5 Things to Know About Scherie Murray, the Jamaican-Born Republican Woman Who Wants to Turn AOC’s Seat Red
The GOP thinks it’s found a way to take down Rep. Alexandria Ocasio-Cortez — at the ballot box. Her name is Scherie Murray. Murray, a black, Jamaican-born New York City Republican, announced that she’ll be running against the 29-year-old freshman congresswoman in 2020. Murray, a 38-year-old businesswoman residing in the predominately black neighborhood of Springfield Gardens in Queens, officially kicked off her campaign against the star Democrat Wednesday with a phone interview with Fox News . “There is a crisis in Queens, and it’s called AOC,” Murray told Fox News. “And instead of focusing on us, she’s focusing on being famous. Mainly rolling back progress and authoring the job-killing Green New Deal and killing the Amazon New York deal.” Murray released a two-minute campaign video in which she slams AOC for caring more about her social media clout than serving her congressional district in Queens and the Bronx.
“Your representative in Washington chooses self-promotion over service, conflict over constituents, resistance over assistance," Murray says in the video. "Queens and the Bronx needs someone who will create jobs instead of turning them away." Murray currently serves as a district leader for the Republican party’s state committee, a seat she was elected to in 2013. Here’s what we know about AOC’s newest GOP opponent: She's an immigrant Murray immigrated to the U.S. with her family from Jamaica when she was 9-years-old Murray grew up in Southeast Queens and was a star student at the Campus Magnet High School in Cambria Heights, graduating with accolades in community service and serving as captain of her high school gymnastics team. Today, she is the mother of three, and is a devout Christian. She also launched her own media company called the Esemel Group in 2004. The Esemel Group works to generate employment opportunities specifically for minorities in New York City according to her campaign website. She keeps running — and losing This is far from Murray’s first run for office. She ran unsuccessfully for New York City Council in 2009 and 2013.
Back in 2015, Murray ran against current New York State Assemblywoman Alicia Hyndman in a special election for the vacated seat. The seat — formerly held by disgraced Assemblyman Bill Scarborough who was indicted on 11 federal counts of corruption in late 2014 for misappropriating campaign funds — was hotly contested in the summer of 2015. Murray however, had a tough time gaining any traction in the historically Democratic stronghold that is Southeast Queens, and was trounced by the Queens establishment pick, earning just 7.2% of the vote. She became a Republican in college Murray told VICE News back in May that her interest in politics first came about in 2009 at Brooklyn College. She was obtaining her second bachelor’s degree in broadcast journalism when one of her English professors stoked her interest in politics with an entirely new perspective. “He spoke about party politics, American history and things of that nature,” she said at the time. “It was a great course for me as I pursued broadcast journalism. When I obtained my bachelor's, I immediately left Brooklyn College and ran for City Council. So that class really did more than just inspired me.” Obama was a big inspiration Despite her alignment with the Republican party, Murray says she was inspired to get into politics in 2009 by none other than President Barack Obama. “As a black man, I think he really heavy-handedly secured the African-American vote and continues to be universally embraced by our community,” she told Vice News. “I was inspired by him and not really looking at party politics as a younger person. You want to get involved and you want to make a difference and in a community like Southeast Queens, there aren’t many in the Republican party to guide you.”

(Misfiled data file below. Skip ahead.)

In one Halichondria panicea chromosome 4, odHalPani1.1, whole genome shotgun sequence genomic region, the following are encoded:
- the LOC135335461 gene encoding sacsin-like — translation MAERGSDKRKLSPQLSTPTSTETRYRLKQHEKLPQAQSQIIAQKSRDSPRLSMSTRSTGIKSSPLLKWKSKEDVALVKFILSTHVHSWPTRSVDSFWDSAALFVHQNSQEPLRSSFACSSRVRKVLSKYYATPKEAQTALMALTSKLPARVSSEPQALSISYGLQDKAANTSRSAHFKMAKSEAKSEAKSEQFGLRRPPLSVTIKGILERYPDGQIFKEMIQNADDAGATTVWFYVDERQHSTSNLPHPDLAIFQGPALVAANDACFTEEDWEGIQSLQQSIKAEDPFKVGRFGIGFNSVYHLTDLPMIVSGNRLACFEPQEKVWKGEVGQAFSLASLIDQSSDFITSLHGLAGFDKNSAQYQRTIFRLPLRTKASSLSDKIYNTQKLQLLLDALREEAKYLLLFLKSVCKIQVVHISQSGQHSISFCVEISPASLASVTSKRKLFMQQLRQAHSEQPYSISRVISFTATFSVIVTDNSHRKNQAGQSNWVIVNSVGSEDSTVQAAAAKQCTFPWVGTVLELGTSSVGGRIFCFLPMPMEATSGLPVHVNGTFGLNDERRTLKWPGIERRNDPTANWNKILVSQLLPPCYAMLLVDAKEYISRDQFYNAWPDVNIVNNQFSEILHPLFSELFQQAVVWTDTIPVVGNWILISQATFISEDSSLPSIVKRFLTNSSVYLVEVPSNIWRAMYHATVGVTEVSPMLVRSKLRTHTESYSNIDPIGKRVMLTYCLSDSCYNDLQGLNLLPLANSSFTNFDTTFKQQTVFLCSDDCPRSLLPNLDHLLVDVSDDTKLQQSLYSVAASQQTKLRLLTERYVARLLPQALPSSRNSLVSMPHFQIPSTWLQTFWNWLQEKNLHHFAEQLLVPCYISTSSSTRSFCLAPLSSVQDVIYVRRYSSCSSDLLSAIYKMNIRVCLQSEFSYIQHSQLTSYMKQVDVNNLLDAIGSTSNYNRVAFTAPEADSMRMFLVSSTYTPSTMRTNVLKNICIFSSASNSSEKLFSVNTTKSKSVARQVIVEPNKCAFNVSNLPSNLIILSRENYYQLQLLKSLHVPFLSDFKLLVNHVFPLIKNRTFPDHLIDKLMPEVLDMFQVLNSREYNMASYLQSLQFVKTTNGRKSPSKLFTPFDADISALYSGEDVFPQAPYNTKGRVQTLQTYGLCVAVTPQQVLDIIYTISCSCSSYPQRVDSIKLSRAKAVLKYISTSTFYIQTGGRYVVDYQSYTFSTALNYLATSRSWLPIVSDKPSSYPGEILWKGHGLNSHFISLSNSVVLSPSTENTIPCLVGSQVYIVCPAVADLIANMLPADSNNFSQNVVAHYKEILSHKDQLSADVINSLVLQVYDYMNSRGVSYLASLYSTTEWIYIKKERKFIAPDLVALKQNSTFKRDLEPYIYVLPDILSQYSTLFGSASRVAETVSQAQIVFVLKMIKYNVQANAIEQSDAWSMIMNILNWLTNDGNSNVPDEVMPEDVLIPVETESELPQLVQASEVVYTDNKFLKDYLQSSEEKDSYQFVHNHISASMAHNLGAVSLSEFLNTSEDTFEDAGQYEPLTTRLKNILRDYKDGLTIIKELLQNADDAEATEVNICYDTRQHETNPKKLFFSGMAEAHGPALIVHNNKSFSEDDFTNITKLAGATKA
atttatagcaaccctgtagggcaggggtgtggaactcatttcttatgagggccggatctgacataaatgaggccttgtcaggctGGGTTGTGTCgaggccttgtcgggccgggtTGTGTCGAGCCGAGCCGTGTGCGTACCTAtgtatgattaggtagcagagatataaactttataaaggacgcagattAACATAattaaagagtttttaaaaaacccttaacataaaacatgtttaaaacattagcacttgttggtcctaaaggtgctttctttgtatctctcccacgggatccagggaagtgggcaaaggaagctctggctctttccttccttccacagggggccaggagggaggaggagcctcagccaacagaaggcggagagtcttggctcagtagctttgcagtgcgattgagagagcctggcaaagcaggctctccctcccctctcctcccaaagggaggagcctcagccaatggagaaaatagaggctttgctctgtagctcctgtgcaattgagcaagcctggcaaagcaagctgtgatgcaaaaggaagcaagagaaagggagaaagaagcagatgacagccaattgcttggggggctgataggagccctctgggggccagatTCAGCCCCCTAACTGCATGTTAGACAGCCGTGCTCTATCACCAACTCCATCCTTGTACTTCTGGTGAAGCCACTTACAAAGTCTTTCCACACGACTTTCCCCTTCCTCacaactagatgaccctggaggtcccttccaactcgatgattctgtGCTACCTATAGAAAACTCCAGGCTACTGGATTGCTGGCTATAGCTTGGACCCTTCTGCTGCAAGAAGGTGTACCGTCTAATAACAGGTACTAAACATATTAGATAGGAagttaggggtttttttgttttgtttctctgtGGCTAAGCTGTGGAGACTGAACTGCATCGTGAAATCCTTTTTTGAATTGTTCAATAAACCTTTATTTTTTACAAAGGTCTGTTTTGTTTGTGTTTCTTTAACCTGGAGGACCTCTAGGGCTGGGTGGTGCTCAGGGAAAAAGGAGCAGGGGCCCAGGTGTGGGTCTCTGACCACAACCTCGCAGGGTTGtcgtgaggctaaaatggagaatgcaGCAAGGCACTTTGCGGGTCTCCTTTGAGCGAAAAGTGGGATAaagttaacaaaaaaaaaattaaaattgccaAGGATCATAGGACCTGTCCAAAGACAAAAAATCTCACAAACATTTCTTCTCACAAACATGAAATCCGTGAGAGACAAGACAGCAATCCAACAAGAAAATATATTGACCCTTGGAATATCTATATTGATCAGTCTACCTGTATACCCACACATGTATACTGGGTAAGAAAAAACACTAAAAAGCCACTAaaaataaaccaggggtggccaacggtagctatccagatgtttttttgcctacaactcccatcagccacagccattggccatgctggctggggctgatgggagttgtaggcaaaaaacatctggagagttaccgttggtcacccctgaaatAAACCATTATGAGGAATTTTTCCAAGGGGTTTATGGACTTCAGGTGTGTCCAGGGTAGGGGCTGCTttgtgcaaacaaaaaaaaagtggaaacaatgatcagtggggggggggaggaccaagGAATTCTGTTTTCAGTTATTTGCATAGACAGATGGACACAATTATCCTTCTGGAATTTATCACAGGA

She's not the only one challenging AOC Murray is one of four Republican candidates challenging AOC. Former NYPD officer and retired teacher John Cummings, construction contractor Miguel Hernandez of Manhattan, journalist Ruth Papazian from the Bronx, and Bronx entrepreneur Antoine Tucker have all filed paperwork with the Federal Election Commission to run against the socialist Democrat.
To be clear, New York's 14th is the very definition of a safe district for Democrats. In the last two presidential elections Democrats beat Republicans by an average of 29%, according to Ballotpedia .
Cover: Scherie Murray, YouTube